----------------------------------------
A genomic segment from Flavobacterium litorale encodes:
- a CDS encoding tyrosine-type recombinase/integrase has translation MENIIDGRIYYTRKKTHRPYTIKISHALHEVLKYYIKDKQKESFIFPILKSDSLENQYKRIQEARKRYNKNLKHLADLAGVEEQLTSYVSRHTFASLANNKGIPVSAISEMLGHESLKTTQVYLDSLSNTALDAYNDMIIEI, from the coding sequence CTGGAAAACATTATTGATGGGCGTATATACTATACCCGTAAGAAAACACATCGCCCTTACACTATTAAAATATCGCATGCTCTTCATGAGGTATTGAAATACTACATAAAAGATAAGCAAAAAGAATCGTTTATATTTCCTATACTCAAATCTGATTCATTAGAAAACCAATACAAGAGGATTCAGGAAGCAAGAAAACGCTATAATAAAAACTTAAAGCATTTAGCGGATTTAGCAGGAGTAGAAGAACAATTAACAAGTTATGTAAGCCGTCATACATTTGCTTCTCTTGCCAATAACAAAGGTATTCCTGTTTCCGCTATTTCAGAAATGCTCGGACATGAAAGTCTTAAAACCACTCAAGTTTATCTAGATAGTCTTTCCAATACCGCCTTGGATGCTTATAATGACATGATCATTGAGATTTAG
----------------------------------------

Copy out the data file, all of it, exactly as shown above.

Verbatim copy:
A genomic segment from Flavobacterium litorale encodes:
- a CDS encoding tyrosine-type recombinase/integrase has translation MENIIDGRIYYTRKKTHRPYTIKISHALHEVLKYYIKDKQKESFIFPILKSDSLENQYKRIQEARKRYNKNLKHLADLAGVEEQLTSYVSRHTFASLANNKGIPVSAISEMLGHESLKTTQVYLDSLSNTALDAYNDMIIEI, from the coding sequence CTGGAAAACATTATTGATGGGCGTATATACTATACCCGTAAGAAAACACATCGCCCTTACACTATTAAAATATCGCATGCTCTTCATGAGGTATTGAAATACTACATAAAAGATAAGCAAAAAGAATCGTTTATATTTCCTATACTCAAATCTGATTCATTAGAAAACCAATACAAGAGGATTCAGGAAGCAAGAAAACGCTATAATAAAAACTTAAAGCATTTAGCGGATTTAGCAGGAGTAGAAGAACAATTAACAAGTTATGTAAGCCGTCATACATTTGCTTCTCTTGCCAATAACAAAGGTATTCCTGTTTCCGCTATTTCAGAAATGCTCGGACATGAAAGTCTTAAAACCACTCAAGTTTATCTAGATAGTCTTTCCAATACCGCCTTGGATGCTTATAATGACATGATCATTGAGATTTAG